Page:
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6 A literature review was conducted through the TRID database and Google searches, as well as through general industry contacts and personal references. The literature review produced a number of treatises on seismic analysis and scale testing for cable-stayed bridges. However, most published papers relating specifically to seismic design of non-conventional bridges focused on prediction of non-conventional (predominately cable-stayed) bridge response as opposed to design protocol for the bridge. The major seismic events in California in the late 20th century resulted in a significant amount of research into seismic demand and bridge behavior in seismic events. The seminal document in the literature that presented an evaluation of critical behavior and presented a framework for future design to address extreme seismic demands was the ATC-32 (3). The concept of capacity protection as presented in ATC-32 describes the use of âplastic hinge zonesâ and âfull ductility structuresâ to provide a basis for directing damage to ductile elements of the bridge while maintaining selected elements as essentially elastic members. The commentary in ATC-32 provided guidelines for when to apply full ductility design, and when it should not be applied, stating âFully ductile behavior assumes that the designer will take maximum advantage of plastic hinging while ensuring structural safety. This type of action implies considerable dam- age and is reserved for Ordinary Bridges only. Structural action consistent with limited ductility is recommended for Important Bridges and certain critical foundation components.â ATC-32 introduced behavioral criteria for graduated levels for performance-based design (Art 188.8.131.52) that should be applied to âImportant Bridges,â which for the present discussion includes non- conventional bridges. These graduated performance levels (minimal damage, repairable damage, and significant damage) and the concept of multilevel hazard specification (ATC-32, Table 1) have remained the reference for design of non-conventional bridges in California and other high seismic regions since the publication of ATC-32 in 1996. These general performance criteria have evolved into more specific strain-based correlations to the qualitative performance levels origi- nally presented in ATC-32, which are now applied for most non-conventional bridges. The availability and capability of nonlinear analysis (4, 5) and the research into both sec- tion and material response behaviors in members subject to dynamic loads in the inelastic range (6, 7, 8) have also evolved since the advent of performance-based design concepts in the ATC-32 document. The ability to model explicit moment-curvature response of steel and rein- forced concrete members within a nonlinear analysis regime allows the structural elements in nonlinear models to predict the range of response for non-conventional bridge structures that address performance criteria at a more detailed level throughout the range of seismic demand, results that are not available to the designer using a bilinear stress-strain definition for rein- forcing steel and the limit-state plastic hinge assumptions on which the Guide Spec and the AASHTO BDS are based. C H A P T E R 2 Literature Review and Survey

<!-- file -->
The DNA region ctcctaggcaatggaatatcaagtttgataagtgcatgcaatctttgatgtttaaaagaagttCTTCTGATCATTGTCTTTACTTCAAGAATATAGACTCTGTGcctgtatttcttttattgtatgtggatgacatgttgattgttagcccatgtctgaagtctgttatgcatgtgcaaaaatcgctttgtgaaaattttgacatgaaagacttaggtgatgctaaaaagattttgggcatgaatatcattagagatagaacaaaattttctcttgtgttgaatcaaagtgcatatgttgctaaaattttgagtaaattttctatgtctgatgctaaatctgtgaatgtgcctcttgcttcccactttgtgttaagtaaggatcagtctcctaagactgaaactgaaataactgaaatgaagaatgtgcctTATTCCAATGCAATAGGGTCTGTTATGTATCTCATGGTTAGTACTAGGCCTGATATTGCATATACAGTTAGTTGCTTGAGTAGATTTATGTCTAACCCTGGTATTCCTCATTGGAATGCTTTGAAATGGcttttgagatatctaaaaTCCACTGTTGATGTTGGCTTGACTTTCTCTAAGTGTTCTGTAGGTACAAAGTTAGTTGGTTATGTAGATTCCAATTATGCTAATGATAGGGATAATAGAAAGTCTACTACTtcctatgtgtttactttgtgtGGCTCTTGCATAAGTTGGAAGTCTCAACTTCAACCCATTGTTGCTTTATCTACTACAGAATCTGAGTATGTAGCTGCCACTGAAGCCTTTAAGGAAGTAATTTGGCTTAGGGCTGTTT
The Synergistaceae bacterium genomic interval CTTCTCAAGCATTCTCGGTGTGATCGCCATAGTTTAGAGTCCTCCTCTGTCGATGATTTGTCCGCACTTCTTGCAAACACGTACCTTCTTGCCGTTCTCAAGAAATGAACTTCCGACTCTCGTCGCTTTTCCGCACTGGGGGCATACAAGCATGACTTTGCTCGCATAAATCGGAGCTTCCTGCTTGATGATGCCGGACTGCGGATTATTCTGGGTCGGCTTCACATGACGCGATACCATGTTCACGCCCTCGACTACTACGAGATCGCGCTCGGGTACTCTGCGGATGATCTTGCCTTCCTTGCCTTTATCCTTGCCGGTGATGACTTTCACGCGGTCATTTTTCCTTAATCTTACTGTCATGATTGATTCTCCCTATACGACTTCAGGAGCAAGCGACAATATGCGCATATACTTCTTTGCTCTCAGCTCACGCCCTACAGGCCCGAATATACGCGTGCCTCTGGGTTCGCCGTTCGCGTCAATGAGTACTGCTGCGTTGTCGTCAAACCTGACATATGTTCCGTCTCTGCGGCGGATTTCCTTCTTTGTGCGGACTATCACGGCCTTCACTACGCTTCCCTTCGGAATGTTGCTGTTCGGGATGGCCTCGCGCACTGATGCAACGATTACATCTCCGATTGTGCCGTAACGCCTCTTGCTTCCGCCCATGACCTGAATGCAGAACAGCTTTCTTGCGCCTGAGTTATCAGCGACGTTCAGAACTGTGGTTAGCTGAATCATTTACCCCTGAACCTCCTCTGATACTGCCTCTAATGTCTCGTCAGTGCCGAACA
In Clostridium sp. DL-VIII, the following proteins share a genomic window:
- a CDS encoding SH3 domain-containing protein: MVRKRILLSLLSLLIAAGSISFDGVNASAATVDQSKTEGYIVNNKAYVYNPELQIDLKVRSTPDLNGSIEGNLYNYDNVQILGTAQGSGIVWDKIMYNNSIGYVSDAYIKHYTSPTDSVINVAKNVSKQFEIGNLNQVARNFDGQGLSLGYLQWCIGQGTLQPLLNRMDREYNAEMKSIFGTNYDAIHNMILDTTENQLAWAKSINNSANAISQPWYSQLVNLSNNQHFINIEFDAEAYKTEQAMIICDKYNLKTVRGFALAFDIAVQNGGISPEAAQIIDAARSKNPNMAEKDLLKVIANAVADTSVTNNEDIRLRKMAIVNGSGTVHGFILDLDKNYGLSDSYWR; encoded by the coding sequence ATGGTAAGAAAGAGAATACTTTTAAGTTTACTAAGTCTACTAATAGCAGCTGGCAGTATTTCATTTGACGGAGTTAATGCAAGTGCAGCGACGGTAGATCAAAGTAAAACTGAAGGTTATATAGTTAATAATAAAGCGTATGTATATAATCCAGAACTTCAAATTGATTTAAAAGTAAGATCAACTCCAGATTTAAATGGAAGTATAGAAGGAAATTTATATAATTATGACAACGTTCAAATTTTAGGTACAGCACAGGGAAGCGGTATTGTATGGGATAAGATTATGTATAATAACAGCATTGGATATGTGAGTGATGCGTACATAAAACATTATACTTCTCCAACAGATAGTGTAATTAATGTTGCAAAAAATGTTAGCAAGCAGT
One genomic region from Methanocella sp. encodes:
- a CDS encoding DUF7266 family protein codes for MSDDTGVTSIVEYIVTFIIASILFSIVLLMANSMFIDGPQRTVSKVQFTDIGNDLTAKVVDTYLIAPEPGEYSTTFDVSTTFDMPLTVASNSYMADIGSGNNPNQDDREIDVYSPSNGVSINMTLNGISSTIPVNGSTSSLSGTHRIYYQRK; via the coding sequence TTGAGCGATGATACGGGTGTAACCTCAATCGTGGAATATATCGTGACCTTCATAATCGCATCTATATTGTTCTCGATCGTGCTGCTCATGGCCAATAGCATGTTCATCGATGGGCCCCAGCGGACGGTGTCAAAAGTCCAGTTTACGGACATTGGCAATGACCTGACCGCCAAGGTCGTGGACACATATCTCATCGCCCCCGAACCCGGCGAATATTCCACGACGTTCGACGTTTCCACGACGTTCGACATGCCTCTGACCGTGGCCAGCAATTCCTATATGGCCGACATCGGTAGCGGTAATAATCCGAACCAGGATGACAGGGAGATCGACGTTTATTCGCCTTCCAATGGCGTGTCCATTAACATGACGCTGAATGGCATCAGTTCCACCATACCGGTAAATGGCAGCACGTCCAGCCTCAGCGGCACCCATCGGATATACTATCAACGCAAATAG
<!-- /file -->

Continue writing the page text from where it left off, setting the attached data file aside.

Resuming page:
Literature Review and Survey 7 Survey Results Fifty state bridge engineers were provided a survey to identify the standards of current practice for non-conventional bridge design in moderate and high seismic regions of the United States. The survey consisted of 13 questions. The question number is provided in the following sum- mary of data. Appendix B contains a copy of the state DOT survey. Question 1: State or Agency? Forty-three of the 50 states responded (86% of respondents). Question 2: Has your Agency directed the design of Seismic Design Category B, C, or D (Guide Spec) or Zone 2, 3, or 4 (AASHTO BDS) bridges in your jurisdiction? Twenty-three of the 43 states that responded to the survey answered âyesâ to this question (53% of respondents). Question 3: Has your Agency directed the design of a non-conventional bridge (see definition) for Seismic Design Category B, C, or D (Guide Spec) or Zone 2, 3, or 4 (AASHTO BDS)? In the survey, the scope of ânon-conventional bridgeâ was defined as any cable-supported bridge, long-span arch bridge, delta frame substructure, or any other structure where the owner has elected to adopt special design procedures for a bridge structure or substructure due to that structure not falling within the parameters applicable to the AASHTO BDS or Guide Spec. Twelve of the 43 states that responded to the survey answered âyesâ to this question (28% of respondents). Figure 2 displays the findings from Questions 1 through 3. The survey was organized to allow respondents to âopt outâ of the details, if they did not operate in a moderate to high seismic zone or had not designed non-conventional bridge struc- tures for seismic requirements. As a result, the size of the operative response pool was reduced to 10 respondents (see Figure 2). The detailed inquiry of experience in design of non-conventional bridges in moderate or high seismic zones included these 10 states: â¢ California â¢ Georgia â¢ Illinois â¢ Indiana â¢ Missouri â¢ New Jersey â¢ New York â¢ Oregon â¢ South Carolina â¢ Washington Questions 4 through 13 only pertain to the 10 states with the experience pertinent to the survey.
8 Seismic Design of Non-Conventional Bridges Question 4: What specification(s) serve as the basis or reference for your design criteria? Options to answer Question 4 were AASHTO LRFD Bridge Design Specification (AASHTO BDS), AASHTO Guide Specification for LRFD Seismic Bridge Design (Guide Spec), ATC-49 (9), agency or project specific only, or other (write-in). The responses to Question 4 are given in Table 1. Five out of 10 respondents use project- or agency-specific criteria, with one using agency criteria exclusively. Those using project-specific criteria are located in the higher seismic regions. Others utilize some combination of criteria founded on either the Guide Spec or the AASHTO BDS. There was only one response that the ATC documents (ATC-32 or ATC-49) were used as references for project-specific criteria (California). Since the ATC-32 and ATC-49 documents are references for the Guide Spec, the responses have been interpreted to reflect that no state is using either ATC standard directly as a criteria document. The question on criteria was not formulated No EQ or NC Exp: 18 NC Exp Only (Q3): 2 EQ Exp Only (Q2): 13 EQ&NC Exp (Q2&Q3): 10 No Response: 7 Figure 2. Composition of states with seismic (EQ), non-conventional (NC) experience, or both. State BDS Guide Spec ATC-49 Agency/Project Specific Other California YES YES YES YES Georgia YES Illinois YES Indiana YES YES Missouri YES New Jersey YES FHWA SEISMIC RETROFIT MANUAL New York YES YES YES Oregon YES YES South Carolina YES Washington YES YES Table 1. Specifications used by states for design of non-conventional bridges.